The announcement of dividends and buybacks comes in a year where big banks in the U.S. and abroad have seen their share values hammered by market volatility and decreasing expectations that the Fed will raise interest rates this year, which is expected to have a substantial impact on their revenue and forward-looking projections.
A hedge fund executive and major Republican donor believes Donald Trump's policies would spell big trouble for the U.S. economy.
Paul Singer, head of $27 billion Elliott Management, said Wednesday that he may not vote for anyone in the race between presumptive nominees Trump and Democrat Hillary Clinton, and joked he is considering writing himself in.
"The most impactful of the economic policies that I recall him coming out for are these anti-trade policies," Singer said during a panel discussion at the Aspen Ideas Festival in Colorado. "And I think if he actually stuck to those policies and gets elected president, it's close to a guarantee of a global depression, widespread global depression."
Trump has pledged hefty tariffs against nations including China if they don't renegotiate trade policies he says are detrimental to U.S. interests.
Singer supported Florida Sen. Marco Rubio in what was once a 17-person race for the GOP nomination. Singer most recently gave $1 million in April to the Our Principles PAC, which was part of the campaign to stop Trump, according to OpenSecrets.
The Trump campaign did not respond to a request for comment.
See more of Singer's comments today on CNBC's "Closing Bell" from 3-5 pm.
The level of negative-yielding global debt is continuing its climb into the stratosphere.
Following the turmoil of the British vote to leave the European Union and the desire for the safety of government bonds, the amount has jumped to $11.7 trillion. That's a 12.5 percent increase since the end of May, according to a Fitch Ratings report Wednesday.
What's more, the holders of such bonds are willing to hang onto them for even longer, which Fitch said was the biggest factor in the increase. The total of negative-yielding debt with maturities of seven years or longer has swelled to $2.6 trillion, nearly double the amount in April.
"Worries over the global growth outlook, further fueled by Brexit, have continued to support demand for higher-quality sovereign paper in June," Fitch said. "Widespread adoption of unconventional monetary policies, including large-scale bond-buying programs and negative deposit rates, have driven the large increases in negative-yielding debt seen this year."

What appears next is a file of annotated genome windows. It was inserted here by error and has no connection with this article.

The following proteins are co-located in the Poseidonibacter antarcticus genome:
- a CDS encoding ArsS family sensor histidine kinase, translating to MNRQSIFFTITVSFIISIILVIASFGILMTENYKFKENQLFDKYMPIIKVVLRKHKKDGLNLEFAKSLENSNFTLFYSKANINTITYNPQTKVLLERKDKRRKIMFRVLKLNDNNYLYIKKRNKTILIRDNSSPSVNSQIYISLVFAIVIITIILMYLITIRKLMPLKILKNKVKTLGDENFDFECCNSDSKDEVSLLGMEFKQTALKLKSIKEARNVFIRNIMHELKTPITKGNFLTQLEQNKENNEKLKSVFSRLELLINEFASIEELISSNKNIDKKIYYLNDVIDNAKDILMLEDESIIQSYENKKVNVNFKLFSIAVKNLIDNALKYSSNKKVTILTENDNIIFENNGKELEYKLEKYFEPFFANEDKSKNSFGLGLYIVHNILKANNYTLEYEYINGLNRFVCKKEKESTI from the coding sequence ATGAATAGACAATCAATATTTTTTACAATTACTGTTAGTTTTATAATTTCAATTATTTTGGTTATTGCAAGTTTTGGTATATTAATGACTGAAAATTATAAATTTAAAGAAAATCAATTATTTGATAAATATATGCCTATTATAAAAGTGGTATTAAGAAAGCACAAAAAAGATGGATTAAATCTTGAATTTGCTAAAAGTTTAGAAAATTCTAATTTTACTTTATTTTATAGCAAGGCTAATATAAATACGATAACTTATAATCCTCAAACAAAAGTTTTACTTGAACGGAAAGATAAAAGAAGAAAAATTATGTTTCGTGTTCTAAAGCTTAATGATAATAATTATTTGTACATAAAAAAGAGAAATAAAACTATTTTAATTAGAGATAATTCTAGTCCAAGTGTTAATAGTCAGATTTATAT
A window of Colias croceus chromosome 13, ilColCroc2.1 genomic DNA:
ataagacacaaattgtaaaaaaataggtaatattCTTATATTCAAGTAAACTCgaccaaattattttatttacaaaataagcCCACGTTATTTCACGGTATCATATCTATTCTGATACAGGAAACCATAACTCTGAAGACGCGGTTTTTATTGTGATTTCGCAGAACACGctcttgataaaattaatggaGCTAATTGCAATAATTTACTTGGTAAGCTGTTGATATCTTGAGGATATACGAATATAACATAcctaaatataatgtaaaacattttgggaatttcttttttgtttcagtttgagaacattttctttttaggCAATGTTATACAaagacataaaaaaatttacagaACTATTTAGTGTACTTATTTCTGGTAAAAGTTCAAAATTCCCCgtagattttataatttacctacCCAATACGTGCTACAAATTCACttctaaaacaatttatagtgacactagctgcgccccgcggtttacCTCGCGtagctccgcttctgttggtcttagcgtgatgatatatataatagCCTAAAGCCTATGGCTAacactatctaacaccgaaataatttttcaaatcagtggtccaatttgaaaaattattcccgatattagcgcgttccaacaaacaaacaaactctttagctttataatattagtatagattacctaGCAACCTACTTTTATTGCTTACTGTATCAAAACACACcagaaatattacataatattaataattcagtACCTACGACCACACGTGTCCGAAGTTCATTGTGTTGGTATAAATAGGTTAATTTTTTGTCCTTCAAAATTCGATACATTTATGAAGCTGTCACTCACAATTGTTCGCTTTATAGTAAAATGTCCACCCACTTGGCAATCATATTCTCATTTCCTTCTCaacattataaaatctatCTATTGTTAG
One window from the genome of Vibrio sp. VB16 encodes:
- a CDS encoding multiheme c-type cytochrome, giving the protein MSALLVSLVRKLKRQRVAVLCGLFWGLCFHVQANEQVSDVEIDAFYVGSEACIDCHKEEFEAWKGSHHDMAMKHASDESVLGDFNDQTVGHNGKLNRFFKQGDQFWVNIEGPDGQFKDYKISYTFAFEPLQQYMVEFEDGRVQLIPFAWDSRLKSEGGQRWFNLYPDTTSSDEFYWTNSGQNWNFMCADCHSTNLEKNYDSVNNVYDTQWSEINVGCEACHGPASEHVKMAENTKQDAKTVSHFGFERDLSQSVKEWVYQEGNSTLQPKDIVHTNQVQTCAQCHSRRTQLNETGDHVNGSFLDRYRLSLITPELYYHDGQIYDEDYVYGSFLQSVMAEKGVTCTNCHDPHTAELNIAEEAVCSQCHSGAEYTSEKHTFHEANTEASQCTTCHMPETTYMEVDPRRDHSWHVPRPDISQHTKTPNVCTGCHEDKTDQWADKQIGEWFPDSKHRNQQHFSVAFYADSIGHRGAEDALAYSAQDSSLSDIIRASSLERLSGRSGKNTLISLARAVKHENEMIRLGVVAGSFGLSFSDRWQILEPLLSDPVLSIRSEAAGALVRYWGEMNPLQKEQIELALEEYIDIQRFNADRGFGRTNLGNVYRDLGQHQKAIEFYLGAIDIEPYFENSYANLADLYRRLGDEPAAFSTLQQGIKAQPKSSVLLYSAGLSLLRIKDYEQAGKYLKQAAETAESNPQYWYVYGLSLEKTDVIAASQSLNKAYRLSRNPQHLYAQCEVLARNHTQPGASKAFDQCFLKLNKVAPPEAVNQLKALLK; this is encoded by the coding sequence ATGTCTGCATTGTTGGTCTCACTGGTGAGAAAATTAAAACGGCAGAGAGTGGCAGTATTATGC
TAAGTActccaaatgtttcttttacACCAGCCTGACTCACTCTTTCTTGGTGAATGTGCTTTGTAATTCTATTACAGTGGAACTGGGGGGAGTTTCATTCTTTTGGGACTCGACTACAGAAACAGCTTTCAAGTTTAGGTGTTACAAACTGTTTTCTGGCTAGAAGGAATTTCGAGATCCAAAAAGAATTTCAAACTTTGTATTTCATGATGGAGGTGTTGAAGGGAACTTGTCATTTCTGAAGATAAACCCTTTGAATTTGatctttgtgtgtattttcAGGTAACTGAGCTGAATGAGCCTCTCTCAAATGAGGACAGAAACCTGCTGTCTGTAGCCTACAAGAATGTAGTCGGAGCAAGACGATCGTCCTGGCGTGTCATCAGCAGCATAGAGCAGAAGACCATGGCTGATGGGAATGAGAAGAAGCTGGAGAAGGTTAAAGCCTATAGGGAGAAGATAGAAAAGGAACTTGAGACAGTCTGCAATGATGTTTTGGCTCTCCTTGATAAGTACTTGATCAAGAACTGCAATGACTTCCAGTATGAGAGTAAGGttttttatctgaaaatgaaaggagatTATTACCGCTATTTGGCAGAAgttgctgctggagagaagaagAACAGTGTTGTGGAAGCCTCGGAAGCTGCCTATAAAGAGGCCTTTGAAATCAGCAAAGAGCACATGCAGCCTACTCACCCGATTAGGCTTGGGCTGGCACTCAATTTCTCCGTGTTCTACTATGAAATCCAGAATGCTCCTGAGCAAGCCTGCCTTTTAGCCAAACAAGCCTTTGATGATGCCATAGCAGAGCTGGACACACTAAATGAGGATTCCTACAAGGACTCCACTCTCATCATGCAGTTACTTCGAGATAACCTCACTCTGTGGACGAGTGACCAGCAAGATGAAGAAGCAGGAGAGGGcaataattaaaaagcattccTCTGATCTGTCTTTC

In the face of the destabilizing Brexit vote and increasingly dovish views from the Fed, the Mortgage Bankers Association still thinks a rate hike is on the way.
(Update: An earlier version stated the MBA believed there would be two hikes this year. After the story published, the association said it was changing its forecast to one increase this year.)
The view is contrary perceived wisdom, with traders expecting no chance of a hike this year while in fact pricing in a small probability of a rate cut. Fed officials, at their June meeting, indicated that two hikes were still on the table for 2016, but that was before British voters opted to leave the European Union, a move that jolted financial markets and considerably diminished rate hike expectations.
The association subsequently said it was changing its forecast from two hikes to one. An official said an analysis issued Tuesday erred in referencing the Brexit vote in the past tense.
"MBA now predicts that the Fed will hike only once this year, likely in December. If the financial market disruption from Brexit persists, the likelihood of even a December hike would be reduced," Mike Fratantoni, chief economist at the MBA, said in an emailed statement.
Kan said he still projects U.S. gross domestic product to gain 2 percent for the rest of the year, and with other economic gains will give the Fed clearance to resume the rate normalization process.
Traders, however, disagree.
The CME's FedWatch tool, which tracks fed funds futures contracts and assigns probabilities for hikes at each of the Federal Open Market Committee meetings, shows a 98.8 percent chance that the Fed in July will hold the line on its current target range of 0.25 to 0.5 percent for the overnight rate. There is a 1.2 percent chance of a cut, with no chance assigned to a hike.
In fact, the probability of a rate increase doesn't come into play until November, and even then there's just a 1.9 percent chance. Traders assign a 19.3 percent chance of a hike in December.